Reprint: Hugh McCrae: Poet and Author by D. P. McGuire

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He is tall, and his grizzled hair is greying, and he has a great power of joy in him and a great gentleness. It is difficult sometimes to believe that he is a man with physical bonds and physical necessities; one believes in fairies when one knows him, and one believes, too, in those things which Arnold spoke, sweetness and light. And yet he is very human. One hears his mighty shout of laughter, and sees him holding up all the people in Pitt street, while he enjoys a huge joke; his length doubled across the footpath, his arms poised like birds. I do not think I have ever known any one who enjoyed a joke as much as Hugh McCrae; and no one who has learnt the art of life so fully and finely. He is not a rich man; he is probably very poor, but be is unbelievably endowed with quips and cranks and jollities, and deep, enduring joy that cheats the angels.        

I met him first in an office. I went in with fear and trepidation, expecting to be reviewed in order by some dour and solemn editor. McCrae was the editor. He came in, and I am sure that his embarassment was greater than mine. We fidgeted together, he with a bundle of manuscripts, I with my hat. There were little, intermittent bursts of speech, and long, awkward silences. It lasted a whole 10 minutes. Then suddenly we got over it. I do not know why, but I think it was some glow from the man's spirit. I felt warmed and happy in a very strange way. We marched off down the street, we went to lunch, we marched back up the street, we yelled at one another so that people turned to stare at us. It was four days before I realized that I had some matter of business to settle with him.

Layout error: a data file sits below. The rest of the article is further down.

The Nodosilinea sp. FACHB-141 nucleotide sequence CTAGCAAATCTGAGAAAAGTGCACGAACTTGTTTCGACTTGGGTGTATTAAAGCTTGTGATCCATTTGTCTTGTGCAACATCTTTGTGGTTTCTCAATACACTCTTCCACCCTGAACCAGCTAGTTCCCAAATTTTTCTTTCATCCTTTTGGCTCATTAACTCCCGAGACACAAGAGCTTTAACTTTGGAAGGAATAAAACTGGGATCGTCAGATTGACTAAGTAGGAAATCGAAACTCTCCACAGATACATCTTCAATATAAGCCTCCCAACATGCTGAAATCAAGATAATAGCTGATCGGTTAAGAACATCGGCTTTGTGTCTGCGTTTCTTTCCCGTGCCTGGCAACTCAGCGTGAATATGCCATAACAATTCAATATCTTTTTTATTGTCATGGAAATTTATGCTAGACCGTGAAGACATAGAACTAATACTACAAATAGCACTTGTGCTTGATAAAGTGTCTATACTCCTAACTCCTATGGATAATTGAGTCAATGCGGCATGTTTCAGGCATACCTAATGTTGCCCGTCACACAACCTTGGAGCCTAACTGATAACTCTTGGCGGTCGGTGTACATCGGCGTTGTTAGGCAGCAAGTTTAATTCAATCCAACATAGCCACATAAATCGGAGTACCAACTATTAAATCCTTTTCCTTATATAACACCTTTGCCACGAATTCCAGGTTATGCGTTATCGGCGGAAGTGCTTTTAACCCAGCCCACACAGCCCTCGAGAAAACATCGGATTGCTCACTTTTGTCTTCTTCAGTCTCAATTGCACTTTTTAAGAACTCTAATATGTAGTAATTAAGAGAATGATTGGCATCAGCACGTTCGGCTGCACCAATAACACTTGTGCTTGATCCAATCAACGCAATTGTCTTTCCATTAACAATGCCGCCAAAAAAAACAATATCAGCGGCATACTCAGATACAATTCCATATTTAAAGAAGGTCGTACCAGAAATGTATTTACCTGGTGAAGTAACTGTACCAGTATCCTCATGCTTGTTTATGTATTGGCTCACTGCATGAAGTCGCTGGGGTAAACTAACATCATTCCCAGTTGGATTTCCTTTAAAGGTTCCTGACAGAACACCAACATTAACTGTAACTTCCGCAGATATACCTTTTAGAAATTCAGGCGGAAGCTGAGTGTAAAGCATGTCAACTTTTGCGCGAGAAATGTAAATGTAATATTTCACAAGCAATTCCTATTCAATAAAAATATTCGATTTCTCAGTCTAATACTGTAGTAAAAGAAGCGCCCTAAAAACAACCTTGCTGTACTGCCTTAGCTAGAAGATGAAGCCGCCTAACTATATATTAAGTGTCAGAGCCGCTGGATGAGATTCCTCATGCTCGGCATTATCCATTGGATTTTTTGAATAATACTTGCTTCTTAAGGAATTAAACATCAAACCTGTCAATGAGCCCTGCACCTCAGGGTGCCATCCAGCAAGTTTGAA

Hugh McCrae is the most exquisite writer we have known in Australia. A poet of ardent sensibilities, and a delightful grace of utterance, he will be remembered as some of the early English poets are remembered, by those who rejoice in pure light and undefiled diction, and the clear song that is like bird's voices.

   Here will I lie
   Under the sky,   
   Green trees above me,
   All birds to love me . . .
   Nature and I.   

   Wish me good den
   And leave me then . . .
   This sweet forest wind   
   Is more to my mind       
   Than cities or man.

   And in the morn I will see born
   That does dappled young,
   Whose father was sung
   To death by the horn.

   Here will I lie
   Under the sky,
   Green trees above me,
   All birds to love me,
   Nature and I.

The whole is a perfect ''lyric cry;" and the third verse especially, is as faultless as Shelley's

   "He will watch from dawn to gloom
   The lake-reflected sun illume
   The yellow bees in the ivy-bloom."


McCrae is one of our first masters of prose, too. No one in English literature has come nearer in spirit and method to Yorick Sterne. Naivette and subtlety, sentiment and a sudden, swift gleam of intellectual passion temper his expression; and though he, himself, declares that he has only a gift for phrasing, and that his argument wavers, his prose is crystal-clear and steel-sure.